Once I hit the turnaround I was on my way home and wasn’t worried about my knee flaring up at that point as I knew even if I had to walk I could finish. So I upped the pace and held the fastest kilometer times on my way back to the finish (last km was 5:11). It felt great to be finishing and great to be finishing strong – my nutrition had worked really well. The only downside was I kept the pace up running down the red carpet so didn’t slow down to enjoy it as much as I could have!

My finisher photo really shows the mix of emotions I was feeling – joy, exhaustion, grief, relief, happiness, pride etc. As I had been teary earlier in the day I had expected a flood of tears at the finish but they never came – maybe I was too tired to cry! The ironman had been a way to deal with my brothers death and had kept me going through tough times, I did it in his memory so all those emotions were mixed up with everything else.

ironman journeyI met my husband in the recovery area and slowly absorbed what I had just done. It was lovely to meet up with other members of the club afterwards and everyone did really well. My friend was still out on the course so I made my way back along to cheer her on. It was really close as to whether she would make the cut off time or not and I was thrilled for her that she did.

I wandered back to collect my bike and bags and slowly headed back to the hotel. It was too late to get anything to eat at that point (I was craving salty roast potatoes!) so fell asleep at 1:30am. I woke again at 5:30am and think it must have been from hunger!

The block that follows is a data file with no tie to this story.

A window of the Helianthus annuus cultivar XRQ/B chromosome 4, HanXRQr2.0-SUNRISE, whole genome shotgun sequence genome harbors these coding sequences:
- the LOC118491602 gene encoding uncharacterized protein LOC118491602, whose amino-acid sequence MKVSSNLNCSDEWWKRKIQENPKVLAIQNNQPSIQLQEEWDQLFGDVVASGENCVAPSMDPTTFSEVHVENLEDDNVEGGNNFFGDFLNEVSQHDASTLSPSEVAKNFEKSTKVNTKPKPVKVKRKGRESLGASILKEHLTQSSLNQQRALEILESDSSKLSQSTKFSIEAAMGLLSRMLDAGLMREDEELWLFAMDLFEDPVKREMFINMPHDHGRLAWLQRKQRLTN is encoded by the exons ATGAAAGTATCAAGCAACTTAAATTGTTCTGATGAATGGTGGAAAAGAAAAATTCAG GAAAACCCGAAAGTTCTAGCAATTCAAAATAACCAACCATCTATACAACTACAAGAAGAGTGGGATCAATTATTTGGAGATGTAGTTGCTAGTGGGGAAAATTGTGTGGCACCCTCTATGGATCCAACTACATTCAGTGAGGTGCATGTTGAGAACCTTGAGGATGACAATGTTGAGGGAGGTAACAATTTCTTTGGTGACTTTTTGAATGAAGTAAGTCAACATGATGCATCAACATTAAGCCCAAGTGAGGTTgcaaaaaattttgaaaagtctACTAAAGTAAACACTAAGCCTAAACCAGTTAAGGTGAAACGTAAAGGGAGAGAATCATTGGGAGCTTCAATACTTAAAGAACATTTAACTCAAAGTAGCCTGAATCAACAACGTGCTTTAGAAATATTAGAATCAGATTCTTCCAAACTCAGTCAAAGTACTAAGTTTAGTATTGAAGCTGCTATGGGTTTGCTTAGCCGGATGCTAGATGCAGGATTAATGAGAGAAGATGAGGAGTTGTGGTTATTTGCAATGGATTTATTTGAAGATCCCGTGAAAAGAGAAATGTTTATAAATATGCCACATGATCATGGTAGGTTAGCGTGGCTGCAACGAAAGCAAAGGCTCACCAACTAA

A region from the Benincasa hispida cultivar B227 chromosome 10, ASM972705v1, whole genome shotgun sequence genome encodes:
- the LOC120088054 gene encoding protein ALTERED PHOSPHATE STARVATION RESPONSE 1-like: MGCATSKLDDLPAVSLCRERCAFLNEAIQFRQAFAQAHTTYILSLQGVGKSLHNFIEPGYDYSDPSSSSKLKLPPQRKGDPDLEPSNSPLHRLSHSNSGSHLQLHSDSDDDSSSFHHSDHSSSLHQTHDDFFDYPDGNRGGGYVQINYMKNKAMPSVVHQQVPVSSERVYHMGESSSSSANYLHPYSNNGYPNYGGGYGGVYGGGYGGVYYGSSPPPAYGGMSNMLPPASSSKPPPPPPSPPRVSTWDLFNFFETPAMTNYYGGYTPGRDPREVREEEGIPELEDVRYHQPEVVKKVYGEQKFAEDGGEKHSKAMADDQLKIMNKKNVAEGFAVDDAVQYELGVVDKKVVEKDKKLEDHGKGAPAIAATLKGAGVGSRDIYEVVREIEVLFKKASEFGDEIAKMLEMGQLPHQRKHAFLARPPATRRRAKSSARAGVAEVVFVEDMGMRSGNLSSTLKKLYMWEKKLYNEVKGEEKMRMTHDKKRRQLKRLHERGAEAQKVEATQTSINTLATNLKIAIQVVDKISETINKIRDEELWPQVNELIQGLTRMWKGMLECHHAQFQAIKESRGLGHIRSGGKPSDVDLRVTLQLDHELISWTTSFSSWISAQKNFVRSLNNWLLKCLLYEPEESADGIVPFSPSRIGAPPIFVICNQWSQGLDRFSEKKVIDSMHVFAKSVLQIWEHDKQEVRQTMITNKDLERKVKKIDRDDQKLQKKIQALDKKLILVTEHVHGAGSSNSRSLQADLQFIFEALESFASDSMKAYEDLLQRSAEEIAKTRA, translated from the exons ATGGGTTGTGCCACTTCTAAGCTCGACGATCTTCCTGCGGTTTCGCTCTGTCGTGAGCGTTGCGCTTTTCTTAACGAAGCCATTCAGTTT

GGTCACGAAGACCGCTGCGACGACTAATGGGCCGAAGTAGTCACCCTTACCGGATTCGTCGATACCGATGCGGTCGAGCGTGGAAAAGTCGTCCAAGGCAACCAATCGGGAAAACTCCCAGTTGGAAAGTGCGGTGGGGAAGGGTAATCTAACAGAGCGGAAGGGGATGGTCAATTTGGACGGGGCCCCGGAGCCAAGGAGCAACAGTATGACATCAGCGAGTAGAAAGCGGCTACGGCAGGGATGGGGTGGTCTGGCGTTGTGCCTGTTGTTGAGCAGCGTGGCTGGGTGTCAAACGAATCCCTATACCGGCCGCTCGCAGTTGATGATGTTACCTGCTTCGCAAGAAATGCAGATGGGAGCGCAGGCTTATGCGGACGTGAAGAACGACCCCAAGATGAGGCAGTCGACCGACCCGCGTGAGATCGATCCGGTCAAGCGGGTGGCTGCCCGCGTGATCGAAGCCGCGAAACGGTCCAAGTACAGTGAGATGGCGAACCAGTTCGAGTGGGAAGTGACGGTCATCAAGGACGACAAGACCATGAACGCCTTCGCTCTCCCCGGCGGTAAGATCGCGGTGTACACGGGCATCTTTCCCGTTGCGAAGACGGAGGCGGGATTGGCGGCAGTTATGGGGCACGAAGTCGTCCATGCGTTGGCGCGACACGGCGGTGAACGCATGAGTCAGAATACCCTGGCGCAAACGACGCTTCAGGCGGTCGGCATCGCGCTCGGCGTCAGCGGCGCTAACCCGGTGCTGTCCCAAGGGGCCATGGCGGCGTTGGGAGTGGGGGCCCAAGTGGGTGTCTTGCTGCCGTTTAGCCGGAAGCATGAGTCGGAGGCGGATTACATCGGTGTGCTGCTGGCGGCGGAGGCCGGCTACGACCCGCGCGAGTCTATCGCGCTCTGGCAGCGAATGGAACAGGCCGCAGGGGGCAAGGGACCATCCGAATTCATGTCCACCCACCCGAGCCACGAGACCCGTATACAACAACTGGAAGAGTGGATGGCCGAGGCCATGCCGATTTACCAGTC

My legs were sore for the next couple of days but it was all worth it. I was delighted that I had the mental strength to do the marathon on little run training and prove to myself I could do it. It also felt good doing it as a vegan athlete and proving that a plant based diet provides you would all the endurance and strength you need.  As much as I enjoyed the experience I won’t do a full ironman again next year, as it was just too much of a time commitment. I would like to do a half-ironman though and keep up my current level of fitness. First I need to let me knee fully heal and then have fun choosing the next challenge…will keep you posted…


If you want to learn more about how a vegan diet can help you as an athlete or for health and fitness check out my New To Vegan online program. Next program starts on Oct 23rd.